EconPapers    
Economics at your fingertips  
 

Does increasing compulsory education decrease or displace adolescent crime? New evidence from administrative and victimization datail

Ylenia Brilli and Marco Tonello ()

CHILD Working Papers Series from Centre for Household, Income, Labour and Demographic Economics (CHILD) - CCA

Abstract: This paper estimates the contemporaneous effect of education on adolescent crime by exploiting the implementation a reform that increases the school leaving age in Italy by one year. We find that the Reform increases the enrollment rate of all ages, but decreases the offending rate of 14-year-olds only, who are the age group explicitly targeted by the Reform. The effect mainly comes from natives males, while females and immigrants are not affected. The Reform does not induce crime displacement in times of the year or of the day when the school is not in session, but it increases violent crimes at school. By using measures of enrollment and crime, as well as data at the aggregate and individual level, this paper shows that compulsory education reforms have a crime reducing effect induced by incapacitation, but may also lead to an increase of crimes in school facilities plausibly due to a higher concentration of students.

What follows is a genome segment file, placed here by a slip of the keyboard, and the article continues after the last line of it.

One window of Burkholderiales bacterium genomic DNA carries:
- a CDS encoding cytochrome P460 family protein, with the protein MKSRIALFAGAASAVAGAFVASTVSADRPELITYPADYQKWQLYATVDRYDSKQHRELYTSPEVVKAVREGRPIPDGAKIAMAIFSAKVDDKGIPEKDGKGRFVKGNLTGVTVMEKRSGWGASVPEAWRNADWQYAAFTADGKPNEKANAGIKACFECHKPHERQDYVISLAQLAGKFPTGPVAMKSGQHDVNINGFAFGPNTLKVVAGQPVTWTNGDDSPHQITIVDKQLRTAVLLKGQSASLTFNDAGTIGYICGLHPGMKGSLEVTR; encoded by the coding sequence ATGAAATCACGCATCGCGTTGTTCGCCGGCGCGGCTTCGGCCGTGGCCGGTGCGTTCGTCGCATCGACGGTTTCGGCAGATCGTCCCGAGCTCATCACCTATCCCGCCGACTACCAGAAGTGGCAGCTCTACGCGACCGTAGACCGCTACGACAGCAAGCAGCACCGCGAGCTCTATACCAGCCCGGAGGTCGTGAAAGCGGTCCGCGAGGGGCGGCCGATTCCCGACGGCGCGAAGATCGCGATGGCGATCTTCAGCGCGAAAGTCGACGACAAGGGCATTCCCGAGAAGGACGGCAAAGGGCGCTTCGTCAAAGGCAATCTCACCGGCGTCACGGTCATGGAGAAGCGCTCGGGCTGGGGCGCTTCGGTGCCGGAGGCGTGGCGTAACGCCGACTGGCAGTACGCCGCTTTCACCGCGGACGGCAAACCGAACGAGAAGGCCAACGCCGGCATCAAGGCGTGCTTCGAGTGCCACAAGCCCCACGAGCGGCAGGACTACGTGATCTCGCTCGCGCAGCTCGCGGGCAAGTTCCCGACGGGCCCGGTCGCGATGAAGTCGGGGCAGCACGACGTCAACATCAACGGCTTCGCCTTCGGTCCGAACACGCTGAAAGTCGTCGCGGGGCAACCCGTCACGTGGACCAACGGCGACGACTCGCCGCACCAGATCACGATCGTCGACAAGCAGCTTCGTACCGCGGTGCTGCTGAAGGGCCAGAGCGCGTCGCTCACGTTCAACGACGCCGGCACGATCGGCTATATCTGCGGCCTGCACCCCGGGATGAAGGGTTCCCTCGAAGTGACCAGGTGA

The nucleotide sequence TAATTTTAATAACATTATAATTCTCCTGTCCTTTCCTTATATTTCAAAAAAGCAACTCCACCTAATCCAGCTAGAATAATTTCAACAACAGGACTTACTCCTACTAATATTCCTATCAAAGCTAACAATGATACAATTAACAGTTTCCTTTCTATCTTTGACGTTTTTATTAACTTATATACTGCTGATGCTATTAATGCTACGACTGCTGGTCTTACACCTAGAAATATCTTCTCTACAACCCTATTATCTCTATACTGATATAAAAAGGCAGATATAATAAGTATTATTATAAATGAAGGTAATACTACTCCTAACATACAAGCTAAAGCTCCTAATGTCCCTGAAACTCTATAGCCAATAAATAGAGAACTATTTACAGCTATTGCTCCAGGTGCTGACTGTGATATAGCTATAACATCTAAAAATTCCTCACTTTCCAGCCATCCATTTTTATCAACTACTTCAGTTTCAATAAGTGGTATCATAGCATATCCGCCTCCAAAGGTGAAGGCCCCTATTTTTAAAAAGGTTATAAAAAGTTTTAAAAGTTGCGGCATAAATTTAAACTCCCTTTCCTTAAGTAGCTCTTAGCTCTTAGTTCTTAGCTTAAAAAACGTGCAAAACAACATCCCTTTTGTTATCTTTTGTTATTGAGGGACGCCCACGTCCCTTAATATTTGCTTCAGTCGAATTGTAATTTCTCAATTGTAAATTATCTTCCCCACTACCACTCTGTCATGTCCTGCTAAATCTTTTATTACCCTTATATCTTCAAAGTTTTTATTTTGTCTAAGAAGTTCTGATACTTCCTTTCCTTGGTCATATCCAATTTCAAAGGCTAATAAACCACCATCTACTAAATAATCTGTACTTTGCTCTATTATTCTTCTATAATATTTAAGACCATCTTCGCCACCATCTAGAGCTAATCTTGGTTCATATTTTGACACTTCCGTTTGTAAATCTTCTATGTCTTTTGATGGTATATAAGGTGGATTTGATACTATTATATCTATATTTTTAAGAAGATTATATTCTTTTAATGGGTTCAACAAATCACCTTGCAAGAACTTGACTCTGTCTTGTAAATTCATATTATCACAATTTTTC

Keywords: adolescent crime; school enrollment; crime displacement; incapacitation (search for similar items in EconPapers)
Pages: 39 pages
Date: 2017
New Economics Papers: this item is included in nep-edu, nep-eur, nep-law and nep-ure
References: View references in EconPapers View complete reference list from CitEc
Citations: Track citations by RSS feed

Downloads: (external link)
http://www.child.carloalberto.org/images/documenti/child55_2017.pdf (application/pdf)

Related works:
Journal Article: Does Increasing Compulsory Education Decrease or Displace Adolescent Crime? New Evidence from Administrative and Victimization Data (2018) Downloads
Working Paper: Does increasing compulsory education decrease or displace adolescent crime? New evidence from administrative and victimization data (2016) Downloads
This item may be available elsewhere in EconPapers: Search for items with the same title.

Export reference: BibTeX RIS (EndNote, ProCite, RefMan) HTML/Text

Persistent link: https://EconPapers.repec.org/RePEc:cca:wchild:55

Access Statistics for this paper

More papers in CHILD Working Papers Series from Centre for Household, Income, Labour and Demographic Economics (CHILD) - CCA Contact information at EDIRC.
Bibliographic data for series maintained by Giovanni Bert ().

 
Page updated 2021-01-13
Handle: RePEc:cca:wchild:55